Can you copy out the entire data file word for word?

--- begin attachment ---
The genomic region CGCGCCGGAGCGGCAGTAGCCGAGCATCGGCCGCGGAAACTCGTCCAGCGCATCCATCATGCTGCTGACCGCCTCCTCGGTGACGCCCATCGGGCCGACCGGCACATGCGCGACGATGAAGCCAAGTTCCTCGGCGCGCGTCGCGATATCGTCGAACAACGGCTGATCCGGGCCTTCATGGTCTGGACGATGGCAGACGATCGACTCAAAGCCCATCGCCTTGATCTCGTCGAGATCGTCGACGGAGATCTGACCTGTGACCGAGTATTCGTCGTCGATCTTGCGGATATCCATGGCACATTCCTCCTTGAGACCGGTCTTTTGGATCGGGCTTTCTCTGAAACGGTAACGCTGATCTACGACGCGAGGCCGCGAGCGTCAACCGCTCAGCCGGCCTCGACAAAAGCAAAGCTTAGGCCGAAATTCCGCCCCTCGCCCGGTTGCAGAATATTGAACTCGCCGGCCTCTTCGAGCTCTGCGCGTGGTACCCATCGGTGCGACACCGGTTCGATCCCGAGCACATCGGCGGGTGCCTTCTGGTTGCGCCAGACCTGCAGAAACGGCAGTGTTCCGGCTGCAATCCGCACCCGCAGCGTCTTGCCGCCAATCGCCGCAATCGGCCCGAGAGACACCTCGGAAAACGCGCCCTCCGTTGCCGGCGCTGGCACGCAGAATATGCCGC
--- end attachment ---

The genomic region CGCGCCGGAGCGGCAGTAGCCGAGCATCGGCCGCGGAAACTCGTCCAGCGCATCCATCATGCTGCTGACCGCCTCCTCGGTGACGCCCATCGGGCCGACCGGCACATGCGCGACGATGAAGCCAAGTTCCTCGGCGCGCGTCGCGATATCGTCGAACAACGGCTGATCCGGGCCTTCATGGTCTGGACGATGGCAGACGATCGACTCAAAGCCCATCGCCTTGATCTCGTCGAGATCGTCGACGGAGATCTGACCTGTGACCGAGTATTCGTCGTCGATCTTGCGGATATCCATGGCACATTCCTCCTTGAGACCGGTCTTTTGGATCGGGCTTTCTCTGAAACGGTAACGCTGATCTACGACGCGAGGCCGCGAGCGTCAACCGCTCAGCCGGCCTCGACAAAAGCAAAGCTTAGGCCGAAATTCCGCCCCTCGCCCGGTTGCAGAATATTGAACTCGCCGGCCTCTTCGAGCTCTGCGCGTGGTACCCATCGGTGCGACACCGGTTCGATCCCGAGCACATCGGCGGGTGCCTTCTGGTTGCGCCAGACCTGCAGAAACGGCAGTGTTCCGGCTGCAATCCGCACCCGCAGCGTCTTGCCGCCAATCGCCGCAATCGGCCCGAGAGACACCTCGGAAAACGCGCCCTCCGTTGCCGGCGCTGGCACGCAGAATATGCCGC